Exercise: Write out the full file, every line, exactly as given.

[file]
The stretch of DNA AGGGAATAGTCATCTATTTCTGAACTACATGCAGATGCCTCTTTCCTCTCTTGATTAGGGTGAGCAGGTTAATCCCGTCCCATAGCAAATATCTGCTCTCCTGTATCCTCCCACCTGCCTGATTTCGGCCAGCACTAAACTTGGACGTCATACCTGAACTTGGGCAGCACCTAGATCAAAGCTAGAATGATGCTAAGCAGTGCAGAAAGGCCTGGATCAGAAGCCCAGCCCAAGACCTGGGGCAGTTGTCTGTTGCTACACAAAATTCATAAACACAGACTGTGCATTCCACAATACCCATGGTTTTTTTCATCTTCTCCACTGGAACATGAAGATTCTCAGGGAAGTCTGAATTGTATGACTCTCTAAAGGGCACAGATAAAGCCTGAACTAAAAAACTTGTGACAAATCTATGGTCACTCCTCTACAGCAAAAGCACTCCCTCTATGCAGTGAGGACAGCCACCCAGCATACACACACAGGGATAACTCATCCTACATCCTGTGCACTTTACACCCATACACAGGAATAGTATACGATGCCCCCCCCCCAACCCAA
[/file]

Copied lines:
The stretch of DNA AGGGAATAGTCATCTATTTCTGAACTACATGCAGATGCCTCTTTCCTCTCTTGATTAGGGTGAGCAGGTTAATCCCGTCCCATAGCAAATATCTGCTCTCCTGTATCCTCCCACCTGCCTGATTTCGGCCAGCACTAAACTTGGACGTCATACCTGAACTTGGGCAGCACCTAGATCAAAGCTAGAATGATGCTAAGCAGTGCAGAAAGGCCTGGATCAGAAGCCCAGCCCAAGACCTGGGGCAGTTGTCTGTTGCTACACAAAATTCATAAACACAGACTGTGCATTCCACAATACCCATGGTTTTTTTCATCTTCTCCACTGGAACATGAAGATTCTCAGGGAAGTCTGAATTGTATGACTCTCTAAAGGGCACAGATAAAGCCTGAACTAAAAAACTTGTGACAAATCTATGGTCACTCCTCTACAGCAAAAGCACTCCCTCTATGCAGTGAGGACAGCCACCCAGCATACACACACAGGGATAACTCATCCTACATCCTGTGCACTTTACACCCATACACAGGAATAGTATACGATGCCCCCCCCCCAACCCAA